Never Forget that the Plaintiff’s Declaration is Taken as True

Evidence on anti-SLAPP motions.

I see too many cases where attorneys have properly identified that the allegations of a particular complaint fall under the anti-SLAPP statute, but then fail to complete the analysis. An anti-SLAPP motion is only viable if the second element favors the defendant. For a successful anti-SLAPP motion, if must be the case that the plaintiff will not be able to show that he is likely to prevail, and that determination is made base on the plaintiff’s evidence, which is taken as true.

For the second step of the anti-SLAPP analysis, it must always be remembered that the court is not permitted to weigh the evidence; indeed, the evidence offered by the plaintiff is taken as true, even if defendant offers contrary evidence.

I get shocked silence followed by howls of protest when I explain this to potential clients. How is it possible that the plaintiff’s evidence should be taken as true, to the exclusion of all the great evidence that defendant can offer?

Why is the Plaintiff’s declaration taken as true?

In reality, this standard applies to most dispositive motions. A plaintiff has the right to have his case decided on the facts by a judge or jury. That right can only be circumvented if the matter at hand can be decided as a matter of law. The moment the court must weigh evidence, a trial is necessary. So, a demurrer, motion for judgment on the pleadings, anti-SLAPP motion, and motion for summary judgment are all decided by taking the evidence offered by plaintiff as true. Only when the evidence is taken as true, but still fails to support an action, can the court then dismiss the case.

The recent case of Wilson v. Cable News Network, Inc. serves to illustrate the evidentiary standard for an anti-SLAPP motion.

Wilson worked as a producer for CNN from 1996 to 2014, when he was fired. CNN claimed that his termination was for plagiarism. CNN claimed that plagiarism was identified in an article Wilson had prepared, leading to an internal audit that revealed five more instances of plagiarism.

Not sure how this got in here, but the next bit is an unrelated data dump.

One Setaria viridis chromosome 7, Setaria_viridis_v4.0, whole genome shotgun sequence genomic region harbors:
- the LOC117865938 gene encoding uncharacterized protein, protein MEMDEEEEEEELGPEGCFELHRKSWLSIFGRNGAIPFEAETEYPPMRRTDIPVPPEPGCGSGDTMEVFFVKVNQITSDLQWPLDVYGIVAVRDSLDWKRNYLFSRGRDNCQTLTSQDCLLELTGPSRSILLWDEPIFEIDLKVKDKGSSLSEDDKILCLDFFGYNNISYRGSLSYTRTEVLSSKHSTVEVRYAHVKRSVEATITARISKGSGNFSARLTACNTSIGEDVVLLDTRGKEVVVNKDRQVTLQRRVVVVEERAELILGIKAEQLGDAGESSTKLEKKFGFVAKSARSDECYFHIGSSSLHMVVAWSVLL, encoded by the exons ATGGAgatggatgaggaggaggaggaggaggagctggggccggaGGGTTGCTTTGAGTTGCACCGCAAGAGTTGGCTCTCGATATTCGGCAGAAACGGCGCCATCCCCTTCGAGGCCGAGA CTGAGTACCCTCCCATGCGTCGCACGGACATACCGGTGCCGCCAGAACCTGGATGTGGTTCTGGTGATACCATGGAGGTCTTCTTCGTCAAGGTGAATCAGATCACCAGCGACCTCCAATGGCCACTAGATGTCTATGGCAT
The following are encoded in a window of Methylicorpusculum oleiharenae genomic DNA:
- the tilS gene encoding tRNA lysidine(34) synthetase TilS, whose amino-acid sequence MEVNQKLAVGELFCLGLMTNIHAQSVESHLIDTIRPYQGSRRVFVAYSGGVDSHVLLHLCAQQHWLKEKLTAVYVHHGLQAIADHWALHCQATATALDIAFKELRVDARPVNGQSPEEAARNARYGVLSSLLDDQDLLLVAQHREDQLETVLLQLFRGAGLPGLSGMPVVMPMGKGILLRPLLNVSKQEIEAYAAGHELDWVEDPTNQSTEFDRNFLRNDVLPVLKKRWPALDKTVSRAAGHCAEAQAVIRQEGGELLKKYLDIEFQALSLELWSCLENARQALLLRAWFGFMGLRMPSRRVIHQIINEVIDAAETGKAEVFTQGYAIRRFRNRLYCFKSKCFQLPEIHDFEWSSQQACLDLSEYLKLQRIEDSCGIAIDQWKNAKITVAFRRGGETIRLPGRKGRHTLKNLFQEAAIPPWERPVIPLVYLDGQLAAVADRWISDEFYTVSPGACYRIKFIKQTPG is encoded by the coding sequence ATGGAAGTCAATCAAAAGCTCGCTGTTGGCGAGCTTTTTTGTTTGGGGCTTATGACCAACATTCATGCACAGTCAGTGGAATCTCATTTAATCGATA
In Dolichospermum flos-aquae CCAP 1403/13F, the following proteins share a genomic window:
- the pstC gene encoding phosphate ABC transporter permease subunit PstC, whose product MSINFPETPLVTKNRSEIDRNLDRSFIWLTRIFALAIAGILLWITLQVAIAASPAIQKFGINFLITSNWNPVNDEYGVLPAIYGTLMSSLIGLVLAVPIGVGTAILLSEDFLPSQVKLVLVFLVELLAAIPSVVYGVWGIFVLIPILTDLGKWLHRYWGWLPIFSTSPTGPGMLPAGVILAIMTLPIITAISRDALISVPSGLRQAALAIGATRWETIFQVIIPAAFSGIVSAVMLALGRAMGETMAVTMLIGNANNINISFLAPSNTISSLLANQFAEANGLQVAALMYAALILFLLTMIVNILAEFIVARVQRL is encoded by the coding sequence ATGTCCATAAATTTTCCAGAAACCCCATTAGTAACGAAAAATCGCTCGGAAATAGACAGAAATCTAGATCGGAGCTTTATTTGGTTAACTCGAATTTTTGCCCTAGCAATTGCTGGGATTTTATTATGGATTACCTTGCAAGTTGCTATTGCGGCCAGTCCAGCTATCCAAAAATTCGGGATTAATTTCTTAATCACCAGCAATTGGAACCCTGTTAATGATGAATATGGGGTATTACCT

Wilson, who is a minority, claimed that the termination for plagiarism was pretextual, with discrimination being the real reason for his termination. He sued for wrongful termination.

CNN responded with an anti-SLAPP motion, arguing that deciding who to employ to create content for CNN implicated First Amendment rights. The trial court agreed that Wilson’s complaint was a SLAPP, and Wilson appealed.

In a 2 to 1 decision, the Court of Appeal ruled that the dispute failed to even satisfy the first prong of the anti-SLAPP analysis. “This is a private employment discrimination and retaliation case, not an action designed to prevent defendants from exercising their First Amendment rights.” This was yet another example of a Court of Appeal not understanding anti-SLAPP law. It is fundamental anti-SLAPP law that the name given to the cause of action does not determine whether it falls under anti-SLAPP protections. The Court of Appeal basically held that since this was a private employment discrimination claim, it could not be a SLAPP. But the two are not mutually exclusive. It would appear to me that deciding who writes for your news organization would clearly have First Amendment implications sufficient to satisfy the first prong. CNN agreed, and decided to take the issue up to the California Supreme Court.

The Supreme Court reversed the Court of Appeal, concluding, as I did, that the matter satisfied the first prong of the analysis. As it reasoned, CNN claimed that it had fired Wilson for plagiarism, which would be a completely necessary step to preserve CNN’s reputation and credibility.

But that was not the end of the analysis. The Supreme Court sent the matter back to the Court of Appeal, to determine if Wilson could satisfy the second prong – whether he could show that he had a probability of prevailing.

For that purpose, all the evidence offered by CNN became moot. The burden was on Wilson to show with his evidence that he could prevail. To that end, Wilson simply provided a declaration stating that one of the people involved in the termination decision had previously shown hostility toward him, and that other CNN writers who had engaged in similar conduct had not been terminated. That was enough to show a chance of prevailment, and the Court of Appeal sent the case back to the trial court for trial. CNN filed declarations to show that the termination was based entirely on the alleged plagiarism, but considering whether that evidence trumped Wilson’s would have necessarily entailed a weighing process, which is prohibited.

In this case, I don’t fault the attorneys for pursuing an anti-SLAPP motion, given the vagaries of anti-SLAPP law. Since an anti-SLAPP motion occurs before discovery, sometimes you can’t know what evidence the plaintiff will be able to offer. Here, the reason for termination was so strong that CNN may have simply believed there was no evidence Wilson could offer to satisfy the second prong.

The error occurs when the issue is a binary one. If a party is sued for defamation, because he wrote a review stating his doctor committed malpractice, a successful anti-SLAPP will likely not be possible. The patient can submit a declaration listing everything he deems to have been below the standard of care, but the doctor will submit a declaration stating he committed no malpractice, and that declaration must be taken as true.


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Aaron Morris, Attorney
Aaron Morris
Morris & Stone, LLP

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